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Has It Been A While? Resuming Sex After Years of Abstinence

By HERWriter
 
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resuming sex after it's been awhile? MonkeyBusiness Images/PhotoSpin

Some older women are finding themselves back in the dating scene and developing romantic relationships. Riverside Doctors' Hospital wrote that some wonder if they have been abstinent for many years, is it too late to resume sexual activity?

Others ask about the risk of bleeding or pain when they resume sexual activity. And if these things could happen, is there anything they can do to stop or prevent it?

Rest assured that when a woman has been abstinent for some time, it is understandable to have concerns and anxiety when anticipating the return to sexual activity.

Mary M. Gallenberg, M.D. from the Mayo Clinic said that women can resume sexual activity at any point, as long as they are willing to invest some time and patience.

Intercourse should never be painful, so women should not proceed with sexual activity if they do not feel aroused and ready.

As women age, their vaginas and vaginal openings often become smaller and the vaginal lining becomes thinner, especially when estrogen levels are low. As a result, it can take longer for the vagina to swell and become lubricated during sexual arousal.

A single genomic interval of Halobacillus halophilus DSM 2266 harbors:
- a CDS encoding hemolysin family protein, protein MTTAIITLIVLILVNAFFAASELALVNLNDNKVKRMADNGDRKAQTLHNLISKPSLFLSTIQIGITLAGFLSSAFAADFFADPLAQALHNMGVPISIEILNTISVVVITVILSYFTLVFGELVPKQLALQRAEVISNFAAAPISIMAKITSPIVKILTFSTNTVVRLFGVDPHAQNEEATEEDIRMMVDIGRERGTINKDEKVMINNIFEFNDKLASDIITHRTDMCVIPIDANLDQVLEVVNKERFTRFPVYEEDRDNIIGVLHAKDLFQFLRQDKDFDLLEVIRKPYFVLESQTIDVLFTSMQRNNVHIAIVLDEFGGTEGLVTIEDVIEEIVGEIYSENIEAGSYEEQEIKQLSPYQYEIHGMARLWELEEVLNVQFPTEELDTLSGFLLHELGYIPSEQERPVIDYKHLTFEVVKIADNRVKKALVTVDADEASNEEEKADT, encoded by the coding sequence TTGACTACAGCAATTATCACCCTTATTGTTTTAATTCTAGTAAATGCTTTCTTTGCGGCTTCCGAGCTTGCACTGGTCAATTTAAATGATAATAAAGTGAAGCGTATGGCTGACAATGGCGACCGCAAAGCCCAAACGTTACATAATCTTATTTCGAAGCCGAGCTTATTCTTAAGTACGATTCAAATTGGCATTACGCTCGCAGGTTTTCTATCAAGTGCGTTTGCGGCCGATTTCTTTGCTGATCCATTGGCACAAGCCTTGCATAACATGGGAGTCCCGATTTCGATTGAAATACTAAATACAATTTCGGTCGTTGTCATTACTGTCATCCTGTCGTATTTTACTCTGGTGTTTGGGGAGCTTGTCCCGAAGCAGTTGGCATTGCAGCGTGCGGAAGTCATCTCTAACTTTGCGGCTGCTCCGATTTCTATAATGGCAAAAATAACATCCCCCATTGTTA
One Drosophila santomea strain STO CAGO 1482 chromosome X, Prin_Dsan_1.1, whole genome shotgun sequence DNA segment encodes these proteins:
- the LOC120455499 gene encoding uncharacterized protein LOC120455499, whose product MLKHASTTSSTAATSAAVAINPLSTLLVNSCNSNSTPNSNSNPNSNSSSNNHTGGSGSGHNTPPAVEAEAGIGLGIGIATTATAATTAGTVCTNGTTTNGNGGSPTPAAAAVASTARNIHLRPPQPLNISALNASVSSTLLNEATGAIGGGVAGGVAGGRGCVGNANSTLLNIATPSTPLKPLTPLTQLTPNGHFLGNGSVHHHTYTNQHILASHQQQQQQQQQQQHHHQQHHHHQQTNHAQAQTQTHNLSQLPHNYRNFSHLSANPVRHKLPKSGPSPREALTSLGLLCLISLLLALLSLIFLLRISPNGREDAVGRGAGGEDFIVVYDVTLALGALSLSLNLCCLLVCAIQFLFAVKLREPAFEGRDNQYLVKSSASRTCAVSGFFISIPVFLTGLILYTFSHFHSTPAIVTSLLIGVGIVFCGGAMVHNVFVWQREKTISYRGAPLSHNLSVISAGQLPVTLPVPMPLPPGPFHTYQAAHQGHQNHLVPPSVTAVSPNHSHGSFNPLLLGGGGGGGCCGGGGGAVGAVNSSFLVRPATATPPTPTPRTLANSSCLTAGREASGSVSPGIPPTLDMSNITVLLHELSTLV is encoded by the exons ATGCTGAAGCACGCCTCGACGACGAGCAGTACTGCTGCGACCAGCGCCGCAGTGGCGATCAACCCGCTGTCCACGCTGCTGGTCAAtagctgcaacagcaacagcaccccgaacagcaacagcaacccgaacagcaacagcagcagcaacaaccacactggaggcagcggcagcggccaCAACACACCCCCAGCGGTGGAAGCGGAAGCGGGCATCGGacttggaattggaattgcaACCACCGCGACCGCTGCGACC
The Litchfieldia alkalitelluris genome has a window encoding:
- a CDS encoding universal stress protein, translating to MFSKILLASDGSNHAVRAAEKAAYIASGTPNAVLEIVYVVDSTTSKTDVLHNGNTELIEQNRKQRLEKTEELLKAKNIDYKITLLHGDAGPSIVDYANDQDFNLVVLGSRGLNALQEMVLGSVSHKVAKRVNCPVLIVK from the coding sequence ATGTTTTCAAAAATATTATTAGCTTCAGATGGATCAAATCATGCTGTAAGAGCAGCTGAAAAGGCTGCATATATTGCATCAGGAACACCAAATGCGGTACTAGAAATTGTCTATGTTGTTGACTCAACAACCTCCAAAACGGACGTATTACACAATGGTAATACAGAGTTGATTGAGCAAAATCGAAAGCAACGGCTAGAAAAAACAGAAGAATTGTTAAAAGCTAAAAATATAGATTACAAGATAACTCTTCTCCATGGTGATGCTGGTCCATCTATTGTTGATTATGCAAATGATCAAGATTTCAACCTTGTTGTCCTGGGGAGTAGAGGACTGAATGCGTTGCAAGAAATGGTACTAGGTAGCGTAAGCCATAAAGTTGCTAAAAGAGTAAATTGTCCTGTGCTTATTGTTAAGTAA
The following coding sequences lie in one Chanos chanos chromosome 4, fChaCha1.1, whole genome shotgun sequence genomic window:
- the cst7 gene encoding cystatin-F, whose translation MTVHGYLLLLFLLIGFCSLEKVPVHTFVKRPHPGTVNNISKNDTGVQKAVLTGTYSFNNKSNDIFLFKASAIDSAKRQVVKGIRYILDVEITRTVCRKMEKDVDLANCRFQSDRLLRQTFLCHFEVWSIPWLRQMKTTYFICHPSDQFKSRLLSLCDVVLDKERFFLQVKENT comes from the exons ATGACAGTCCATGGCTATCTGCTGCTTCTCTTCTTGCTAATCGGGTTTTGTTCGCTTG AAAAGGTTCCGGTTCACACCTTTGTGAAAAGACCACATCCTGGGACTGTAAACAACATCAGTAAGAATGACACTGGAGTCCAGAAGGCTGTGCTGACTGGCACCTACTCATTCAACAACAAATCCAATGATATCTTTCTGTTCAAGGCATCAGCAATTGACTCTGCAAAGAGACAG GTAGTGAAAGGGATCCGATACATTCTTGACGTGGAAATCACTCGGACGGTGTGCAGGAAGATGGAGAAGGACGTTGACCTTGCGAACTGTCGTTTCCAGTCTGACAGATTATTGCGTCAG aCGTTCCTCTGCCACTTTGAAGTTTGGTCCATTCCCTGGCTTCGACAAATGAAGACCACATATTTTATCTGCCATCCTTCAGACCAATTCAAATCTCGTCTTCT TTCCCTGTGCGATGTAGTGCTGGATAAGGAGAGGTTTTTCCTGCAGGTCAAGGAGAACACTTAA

Experiencing these two changes can make sex painful for women who have been abstinent for extended periods of time.

There are ways to make sexual activity more comfortable. One way is to start with foreplay as it helps stimulate natural lubrication. Or try an over-the-counter lubricant. However if sex remains painful, ask your doctor about vaginal estrogen therapy.

Conjugated estrogens can be prescribed for women with these symptoms. These are available in oral form, but also come in intravaginal rings, suppositories and creams.

After a long period of abstinence, it may take time to stretch the vaginal tissues so that it can accommodate a penis. Women may want to experiment with new positions to find what feels best.

Women can also ask their doctor about a vaginal dilator. A vaginal dilator is a smooth plastic tube that can be used to gently stretch the vaginal tissues.

Your doctor may recommend placing the dilator in your vagina for several minutes at a time, several times a week.

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EmpowHER Guest
Anonymous

I met a lady who is 17 years older than I; I am 57. She insisted getting it on between her and I. After our first encounter, I bought a Vaginal Lubricant because she was dry. However, even after using the Lubricant, she still complained my member was too hard and she felt hurt. So far she and I had 5 sexual intercourses, and I am learning as we go. Now that your article gave me some new ideas, I am going to try to make our experiences to make it more pleasurable to each of us. I too have been abstinent for some years and I need to get used the felling of a vagina. I shall use your advice and apply it as best as I can to make my partner feel as best as she can in my company. Best Regards, Steve

May 27, 2016 - 10:30pm
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We value and respect our HERWriters' experiences, but everyone is different. Many of our writers are speaking from personal experience, and what's worked for them may not work for you. Their articles are not a substitute for medical advice, although we hope you can gain knowledge from their insight.

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